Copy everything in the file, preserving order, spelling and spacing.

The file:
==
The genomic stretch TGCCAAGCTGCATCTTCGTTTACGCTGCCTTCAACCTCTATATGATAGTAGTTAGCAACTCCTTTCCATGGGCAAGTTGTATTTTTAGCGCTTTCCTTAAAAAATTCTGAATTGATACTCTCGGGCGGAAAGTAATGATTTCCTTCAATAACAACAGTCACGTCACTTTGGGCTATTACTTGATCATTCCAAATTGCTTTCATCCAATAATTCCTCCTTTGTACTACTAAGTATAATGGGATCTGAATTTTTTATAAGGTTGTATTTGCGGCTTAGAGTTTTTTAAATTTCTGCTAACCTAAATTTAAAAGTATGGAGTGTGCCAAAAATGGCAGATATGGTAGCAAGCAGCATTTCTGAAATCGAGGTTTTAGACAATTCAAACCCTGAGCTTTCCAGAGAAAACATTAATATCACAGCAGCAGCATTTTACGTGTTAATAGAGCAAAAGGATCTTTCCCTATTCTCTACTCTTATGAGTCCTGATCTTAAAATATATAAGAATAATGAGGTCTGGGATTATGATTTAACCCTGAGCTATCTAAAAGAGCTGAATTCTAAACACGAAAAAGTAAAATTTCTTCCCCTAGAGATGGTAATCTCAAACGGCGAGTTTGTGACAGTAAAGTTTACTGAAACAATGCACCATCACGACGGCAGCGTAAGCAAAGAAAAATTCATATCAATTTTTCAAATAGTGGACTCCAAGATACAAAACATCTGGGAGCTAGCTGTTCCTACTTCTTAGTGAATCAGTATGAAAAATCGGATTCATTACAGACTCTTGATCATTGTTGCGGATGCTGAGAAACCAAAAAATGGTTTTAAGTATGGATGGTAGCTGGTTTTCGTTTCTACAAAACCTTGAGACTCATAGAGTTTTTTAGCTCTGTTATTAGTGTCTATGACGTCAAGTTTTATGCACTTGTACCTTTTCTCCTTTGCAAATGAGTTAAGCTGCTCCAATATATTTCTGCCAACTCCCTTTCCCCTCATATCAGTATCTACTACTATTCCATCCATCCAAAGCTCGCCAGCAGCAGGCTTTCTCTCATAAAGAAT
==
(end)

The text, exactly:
The genomic stretch TGCCAAGCTGCATCTTCGTTTACGCTGCCTTCAACCTCTATATGATAGTAGTTAGCAACTCCTTTCCATGGGCAAGTTGTATTTTTAGCGCTTTCCTTAAAAAATTCTGAATTGATACTCTCGGGCGGAAAGTAATGATTTCCTTCAATAACAACAGTCACGTCACTTTGGGCTATTACTTGATCATTCCAAATTGCTTTCATCCAATAATTCCTCCTTTGTACTACTAAGTATAATGGGATCTGAATTTTTTATAAGGTTGTATTTGCGGCTTAGAGTTTTTTAAATTTCTGCTAACCTAAATTTAAAAGTATGGAGTGTGCCAAAAATGGCAGATATGGTAGCAAGCAGCATTTCTGAAATCGAGGTTTTAGACAATTCAAACCCTGAGCTTTCCAGAGAAAACATTAATATCACAGCAGCAGCATTTTACGTGTTAATAGAGCAAAAGGATCTTTCCCTATTCTCTACTCTTATGAGTCCTGATCTTAAAATATATAAGAATAATGAGGTCTGGGATTATGATTTAACCCTGAGCTATCTAAAAGAGCTGAATTCTAAACACGAAAAAGTAAAATTTCTTCCCCTAGAGATGGTAATCTCAAACGGCGAGTTTGTGACAGTAAAGTTTACTGAAACAATGCACCATCACGACGGCAGCGTAAGCAAAGAAAAATTCATATCAATTTTTCAAATAGTGGACTCCAAGATACAAAACATCTGGGAGCTAGCTGTTCCTACTTCTTAGTGAATCAGTATGAAAAATCGGATTCATTACAGACTCTTGATCATTGTTGCGGATGCTGAGAAACCAAAAAATGGTTTTAAGTATGGATGGTAGCTGGTTTTCGTTTCTACAAAACCTTGAGACTCATAGAGTTTTTTAGCTCTGTTATTAGTGTCTATGACGTCAAGTTTTATGCACTTGTACCTTTTCTCCTTTGCAAATGAGTTAAGCTGCTCCAATATATTTCTGCCAACTCCCTTTCCCCTCATATCAGTATCTACTACTATTCCATCCATCCAAAGCTCGCCAGCAGCAGGCTTTCTCTCATAAAGAAT